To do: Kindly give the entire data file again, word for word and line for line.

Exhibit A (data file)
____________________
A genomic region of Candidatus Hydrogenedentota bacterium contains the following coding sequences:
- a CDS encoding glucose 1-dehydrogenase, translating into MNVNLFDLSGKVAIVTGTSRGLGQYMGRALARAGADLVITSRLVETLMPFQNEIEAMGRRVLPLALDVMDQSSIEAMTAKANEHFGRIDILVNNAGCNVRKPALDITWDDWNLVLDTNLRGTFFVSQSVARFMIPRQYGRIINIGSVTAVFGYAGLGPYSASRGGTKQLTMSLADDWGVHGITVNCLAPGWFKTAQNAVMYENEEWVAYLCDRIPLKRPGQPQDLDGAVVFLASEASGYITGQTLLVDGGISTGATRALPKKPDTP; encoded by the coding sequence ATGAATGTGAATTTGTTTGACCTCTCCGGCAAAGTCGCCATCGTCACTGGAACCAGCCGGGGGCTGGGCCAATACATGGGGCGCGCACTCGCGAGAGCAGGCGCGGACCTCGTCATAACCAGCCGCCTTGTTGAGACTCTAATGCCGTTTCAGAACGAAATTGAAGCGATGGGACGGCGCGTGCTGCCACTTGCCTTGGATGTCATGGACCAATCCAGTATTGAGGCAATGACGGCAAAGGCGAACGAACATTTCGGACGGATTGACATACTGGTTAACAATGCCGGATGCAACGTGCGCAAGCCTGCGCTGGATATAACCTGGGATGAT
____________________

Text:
A genomic region of Candidatus Hydrogenedentota bacterium contains the following coding sequences:
- a CDS encoding glucose 1-dehydrogenase, translating into MNVNLFDLSGKVAIVTGTSRGLGQYMGRALARAGADLVITSRLVETLMPFQNEIEAMGRRVLPLALDVMDQSSIEAMTAKANEHFGRIDILVNNAGCNVRKPALDITWDDWNLVLDTNLRGTFFVSQSVARFMIPRQYGRIINIGSVTAVFGYAGLGPYSASRGGTKQLTMSLADDWGVHGITVNCLAPGWFKTAQNAVMYENEEWVAYLCDRIPLKRPGQPQDLDGAVVFLASEASGYITGQTLLVDGGISTGATRALPKKPDTP; encoded by the coding sequence ATGAATGTGAATTTGTTTGACCTCTCCGGCAAAGTCGCCATCGTCACTGGAACCAGCCGGGGGCTGGGCCAATACATGGGGCGCGCACTCGCGAGAGCAGGCGCGGACCTCGTCATAACCAGCCGCCTTGTTGAGACTCTAATGCCGTTTCAGAACGAAATTGAAGCGATGGGACGGCGCGTGCTGCCACTTGCCTTGGATGTCATGGACCAATCCAGTATTGAGGCAATGACGGCAAAGGCGAACGAACATTTCGGACGGATTGACATACTGGTTAACAATGCCGGATGCAACGTGCGCAAGCCTGCGCTGGATATAACCTGGGATGAT